noun (plural lackeys)
- 1A servant, especially a liveried footman or manservant: lackeys were waiting to help them from the carriageMore example sentences
- This is a man who treats women like servants and men like lackeys.
- He lived in the great house in Doocastle surrounded by servants, lackeys, and half-sirs who did his bidding without question.
- Kerry talks in generalities because he is alone and comes from nowhere and lives among servants and lackeys in hotel rooms.
- 1.1 • derogatory A person who is obsequiously willing to obey or serve another person: he denied that he was the lackey of the Chief Secretary to the TreasuryMore example sentences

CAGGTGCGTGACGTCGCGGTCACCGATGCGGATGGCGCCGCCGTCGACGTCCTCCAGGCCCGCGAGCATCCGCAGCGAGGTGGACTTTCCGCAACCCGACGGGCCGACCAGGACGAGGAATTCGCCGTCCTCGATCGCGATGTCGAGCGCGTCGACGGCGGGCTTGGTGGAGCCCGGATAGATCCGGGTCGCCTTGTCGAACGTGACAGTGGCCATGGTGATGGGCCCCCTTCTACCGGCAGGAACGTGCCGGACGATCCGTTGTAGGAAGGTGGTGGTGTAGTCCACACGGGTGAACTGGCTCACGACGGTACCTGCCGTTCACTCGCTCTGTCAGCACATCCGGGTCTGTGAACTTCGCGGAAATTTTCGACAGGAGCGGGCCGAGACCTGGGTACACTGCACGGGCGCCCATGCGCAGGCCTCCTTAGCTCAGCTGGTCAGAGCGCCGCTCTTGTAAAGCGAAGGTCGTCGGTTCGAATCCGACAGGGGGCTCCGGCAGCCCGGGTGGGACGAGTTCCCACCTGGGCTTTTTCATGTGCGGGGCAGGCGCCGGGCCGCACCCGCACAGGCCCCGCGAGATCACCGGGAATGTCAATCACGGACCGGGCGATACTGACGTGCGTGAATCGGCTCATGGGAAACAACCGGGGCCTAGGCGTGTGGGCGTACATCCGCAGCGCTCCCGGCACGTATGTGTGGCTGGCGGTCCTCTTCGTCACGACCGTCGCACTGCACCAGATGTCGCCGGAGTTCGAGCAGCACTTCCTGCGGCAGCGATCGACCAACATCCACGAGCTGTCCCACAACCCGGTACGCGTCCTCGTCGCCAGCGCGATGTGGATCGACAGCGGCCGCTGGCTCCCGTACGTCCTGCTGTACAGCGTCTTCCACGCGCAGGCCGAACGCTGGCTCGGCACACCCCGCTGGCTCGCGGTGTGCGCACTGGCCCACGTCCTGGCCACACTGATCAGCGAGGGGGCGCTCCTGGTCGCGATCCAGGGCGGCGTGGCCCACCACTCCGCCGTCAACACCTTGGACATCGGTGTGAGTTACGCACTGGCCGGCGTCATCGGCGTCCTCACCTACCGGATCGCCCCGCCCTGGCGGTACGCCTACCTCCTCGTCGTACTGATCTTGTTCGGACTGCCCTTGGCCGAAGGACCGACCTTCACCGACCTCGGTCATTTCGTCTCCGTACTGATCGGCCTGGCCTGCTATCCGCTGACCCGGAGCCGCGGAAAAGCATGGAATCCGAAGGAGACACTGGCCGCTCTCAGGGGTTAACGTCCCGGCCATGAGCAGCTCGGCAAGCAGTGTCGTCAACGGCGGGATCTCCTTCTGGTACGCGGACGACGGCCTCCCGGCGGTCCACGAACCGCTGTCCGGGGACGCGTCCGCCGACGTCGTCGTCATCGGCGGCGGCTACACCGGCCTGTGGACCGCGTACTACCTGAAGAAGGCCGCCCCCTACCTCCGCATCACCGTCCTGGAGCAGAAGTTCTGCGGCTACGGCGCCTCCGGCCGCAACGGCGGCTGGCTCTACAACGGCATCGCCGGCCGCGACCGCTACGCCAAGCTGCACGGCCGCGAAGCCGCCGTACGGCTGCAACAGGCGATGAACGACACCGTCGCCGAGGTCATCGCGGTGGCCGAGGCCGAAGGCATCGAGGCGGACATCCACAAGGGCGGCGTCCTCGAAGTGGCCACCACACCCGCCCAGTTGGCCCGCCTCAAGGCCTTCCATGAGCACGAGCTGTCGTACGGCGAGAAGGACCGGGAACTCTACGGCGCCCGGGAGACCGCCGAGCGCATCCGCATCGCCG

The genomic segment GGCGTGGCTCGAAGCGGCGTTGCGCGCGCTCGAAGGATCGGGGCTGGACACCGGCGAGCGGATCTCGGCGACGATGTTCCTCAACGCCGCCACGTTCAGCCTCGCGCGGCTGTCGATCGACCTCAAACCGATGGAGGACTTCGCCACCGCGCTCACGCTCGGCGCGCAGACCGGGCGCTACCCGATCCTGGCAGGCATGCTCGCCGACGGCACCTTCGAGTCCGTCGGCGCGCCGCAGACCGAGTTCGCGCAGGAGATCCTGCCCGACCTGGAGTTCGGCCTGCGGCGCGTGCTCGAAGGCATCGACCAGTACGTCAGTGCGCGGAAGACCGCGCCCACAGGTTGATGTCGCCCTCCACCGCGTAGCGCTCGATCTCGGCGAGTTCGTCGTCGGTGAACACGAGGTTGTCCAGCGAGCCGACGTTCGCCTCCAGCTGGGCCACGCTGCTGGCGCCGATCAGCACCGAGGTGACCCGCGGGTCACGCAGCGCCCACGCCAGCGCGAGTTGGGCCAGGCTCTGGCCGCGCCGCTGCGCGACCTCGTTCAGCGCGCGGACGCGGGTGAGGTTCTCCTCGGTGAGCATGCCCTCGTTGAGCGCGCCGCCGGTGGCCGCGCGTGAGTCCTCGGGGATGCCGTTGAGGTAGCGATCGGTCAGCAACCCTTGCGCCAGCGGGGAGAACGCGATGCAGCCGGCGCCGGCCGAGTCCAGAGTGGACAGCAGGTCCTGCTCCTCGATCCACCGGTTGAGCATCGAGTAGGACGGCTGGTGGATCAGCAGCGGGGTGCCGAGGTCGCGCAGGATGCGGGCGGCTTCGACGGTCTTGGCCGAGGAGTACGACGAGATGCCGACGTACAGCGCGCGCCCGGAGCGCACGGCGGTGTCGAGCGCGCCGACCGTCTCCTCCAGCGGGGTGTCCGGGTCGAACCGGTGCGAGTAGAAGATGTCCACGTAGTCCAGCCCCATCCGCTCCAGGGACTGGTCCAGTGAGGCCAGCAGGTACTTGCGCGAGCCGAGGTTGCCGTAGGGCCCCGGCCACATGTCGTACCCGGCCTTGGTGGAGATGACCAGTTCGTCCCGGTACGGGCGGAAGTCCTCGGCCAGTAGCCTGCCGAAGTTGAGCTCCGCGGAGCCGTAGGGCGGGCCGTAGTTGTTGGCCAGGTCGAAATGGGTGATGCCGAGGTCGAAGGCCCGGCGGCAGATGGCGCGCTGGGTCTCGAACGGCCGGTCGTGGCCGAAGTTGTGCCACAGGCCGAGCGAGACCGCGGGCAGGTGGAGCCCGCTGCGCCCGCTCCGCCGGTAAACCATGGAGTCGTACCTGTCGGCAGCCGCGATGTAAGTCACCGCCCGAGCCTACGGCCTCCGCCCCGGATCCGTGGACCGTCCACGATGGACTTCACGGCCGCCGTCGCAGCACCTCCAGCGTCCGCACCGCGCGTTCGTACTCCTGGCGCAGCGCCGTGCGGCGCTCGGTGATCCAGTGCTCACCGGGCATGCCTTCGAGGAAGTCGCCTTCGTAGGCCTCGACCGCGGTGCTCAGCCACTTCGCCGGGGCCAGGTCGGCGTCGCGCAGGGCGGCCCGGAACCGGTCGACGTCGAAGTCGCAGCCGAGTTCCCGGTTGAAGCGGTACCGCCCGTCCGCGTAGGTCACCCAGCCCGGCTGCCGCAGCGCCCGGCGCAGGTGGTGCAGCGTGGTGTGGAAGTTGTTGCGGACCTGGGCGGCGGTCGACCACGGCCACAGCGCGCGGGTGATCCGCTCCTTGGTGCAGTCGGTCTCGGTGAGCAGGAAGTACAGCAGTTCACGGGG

- I saved you because you and your lackeys over there serve a purpose.
- And, this group of people no longer had real power, over real things; they had the power to become lackeys; and to serve as lackeys.
- Radio stations lend their microphones to these degenerate rappers who start wars on the air that end up affecting all their sycophants, toadies and lackeys who want to keep it real.
verb (lackeys, lackeying, lackeyed)[with object] • archaic Back to top
early 16th century: from French laquais, perhaps from Catalan alacay, from Arabic al-qā'id 'the chief'.